challenged as an illegal "expropriation" that requires full cash compensation 
to the foreign investor.  Known by critics as the "Pay the Polluter" 
principle, the WTO's proposed investment rules would send a chill over new 
environmental protections around the globe.


Threatening Certification Initiatives

American industry is feeling a real squeeze from competitors who operate in
countries with little or no environmental regulation or enforcement. 
Realizing that they cannot compete on such unequal terms, they now want to 
create a set of  harmonized global rules to "level the playing field." If 
adopted, industry-set standards would lock-down weak protections in countries 
where there is major logging of native forests still to be
done (Mexico, Chile, Brazil, Indonesia, Russia, etc.), while opening up 
stronger protections (as in the U.S.) to challenge under the WTO.  The WTO 
has undertaken a broad discussion on adopting industry-defined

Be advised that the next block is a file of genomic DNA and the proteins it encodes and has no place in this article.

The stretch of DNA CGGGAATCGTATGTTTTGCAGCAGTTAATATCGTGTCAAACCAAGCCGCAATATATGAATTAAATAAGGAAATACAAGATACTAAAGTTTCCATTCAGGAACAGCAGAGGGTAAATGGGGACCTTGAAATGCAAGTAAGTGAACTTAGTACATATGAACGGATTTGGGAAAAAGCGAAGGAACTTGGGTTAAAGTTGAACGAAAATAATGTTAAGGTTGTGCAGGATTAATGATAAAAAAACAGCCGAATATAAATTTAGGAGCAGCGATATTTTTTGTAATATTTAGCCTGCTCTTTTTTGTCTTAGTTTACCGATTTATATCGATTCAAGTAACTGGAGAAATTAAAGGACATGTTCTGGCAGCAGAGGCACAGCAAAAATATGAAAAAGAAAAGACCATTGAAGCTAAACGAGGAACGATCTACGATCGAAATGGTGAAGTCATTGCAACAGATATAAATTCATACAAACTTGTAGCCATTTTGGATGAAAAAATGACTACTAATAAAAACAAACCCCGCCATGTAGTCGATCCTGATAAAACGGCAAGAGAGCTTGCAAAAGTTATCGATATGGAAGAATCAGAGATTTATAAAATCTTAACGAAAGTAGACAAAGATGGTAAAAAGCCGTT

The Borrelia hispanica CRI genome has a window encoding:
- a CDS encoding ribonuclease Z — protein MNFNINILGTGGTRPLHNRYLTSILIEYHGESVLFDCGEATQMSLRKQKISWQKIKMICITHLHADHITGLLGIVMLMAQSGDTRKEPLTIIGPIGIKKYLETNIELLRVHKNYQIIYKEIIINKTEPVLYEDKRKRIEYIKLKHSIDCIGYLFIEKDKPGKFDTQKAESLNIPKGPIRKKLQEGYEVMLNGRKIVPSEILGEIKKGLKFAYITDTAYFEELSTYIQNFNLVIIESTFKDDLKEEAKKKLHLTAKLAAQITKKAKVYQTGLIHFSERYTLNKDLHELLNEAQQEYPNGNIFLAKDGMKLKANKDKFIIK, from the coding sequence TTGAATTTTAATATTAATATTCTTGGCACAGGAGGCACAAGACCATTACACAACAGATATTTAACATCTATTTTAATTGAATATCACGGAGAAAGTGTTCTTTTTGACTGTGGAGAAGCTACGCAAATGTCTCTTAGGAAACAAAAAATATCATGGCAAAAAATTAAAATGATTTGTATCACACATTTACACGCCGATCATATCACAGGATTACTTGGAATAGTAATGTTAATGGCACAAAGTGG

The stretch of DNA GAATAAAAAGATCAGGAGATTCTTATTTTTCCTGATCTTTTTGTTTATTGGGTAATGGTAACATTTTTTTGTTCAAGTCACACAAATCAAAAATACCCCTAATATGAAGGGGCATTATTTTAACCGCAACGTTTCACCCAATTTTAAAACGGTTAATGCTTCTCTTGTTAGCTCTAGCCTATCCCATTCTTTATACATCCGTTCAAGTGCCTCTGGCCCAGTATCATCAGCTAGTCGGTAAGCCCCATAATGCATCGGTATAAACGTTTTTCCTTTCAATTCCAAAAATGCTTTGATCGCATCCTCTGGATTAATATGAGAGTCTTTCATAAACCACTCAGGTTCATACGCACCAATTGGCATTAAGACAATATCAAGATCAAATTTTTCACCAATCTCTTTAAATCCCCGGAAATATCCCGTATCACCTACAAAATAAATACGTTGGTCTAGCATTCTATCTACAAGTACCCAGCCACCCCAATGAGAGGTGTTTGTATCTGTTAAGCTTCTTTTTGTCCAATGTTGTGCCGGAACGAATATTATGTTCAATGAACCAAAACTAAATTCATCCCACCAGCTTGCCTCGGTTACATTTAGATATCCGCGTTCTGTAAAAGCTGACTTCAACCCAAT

standardsthrough the International Standards Organization (ISO), and is also 
considering eco-labeling rules that could define some certification schemes 
as potential barriers to trade.


Jobs, Jobs, Jobs?

Department of Commerce statistics show that as wood products exports
have increased from the U.S., employment in the sector has decreased.  This 
relationship undermines the conventional wisdom that increased exports create 
more jobs.  What's going on?  As companies compete more directly in 
globalized markets, they are automating production (which requires less 
workers) to increase their competitiveness.  As of 1996, the Department of 
Labor's Trade Adjustment Assistance program had certifie over 5,500 U.S. 
workers in the forest products sector who have lost their jobs as a result of 
the North American Free Trade Agreement (NAFTA).


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In accordance with Title 17 U.S.C. Section 107, this material is distributed 
without profit to those who have expressed a prior interest in receiving the 
included information for research and educational purposes.

Margrete Strand Rangnes
MAI Project Coordinator
Public Citizen Global Trade Watch
215 Pennsylvania Ave, SE
Washington DC, 20003 USA
mstrand@citizen.org
202-546 4996, ext. 306
202-547 7392 (fax)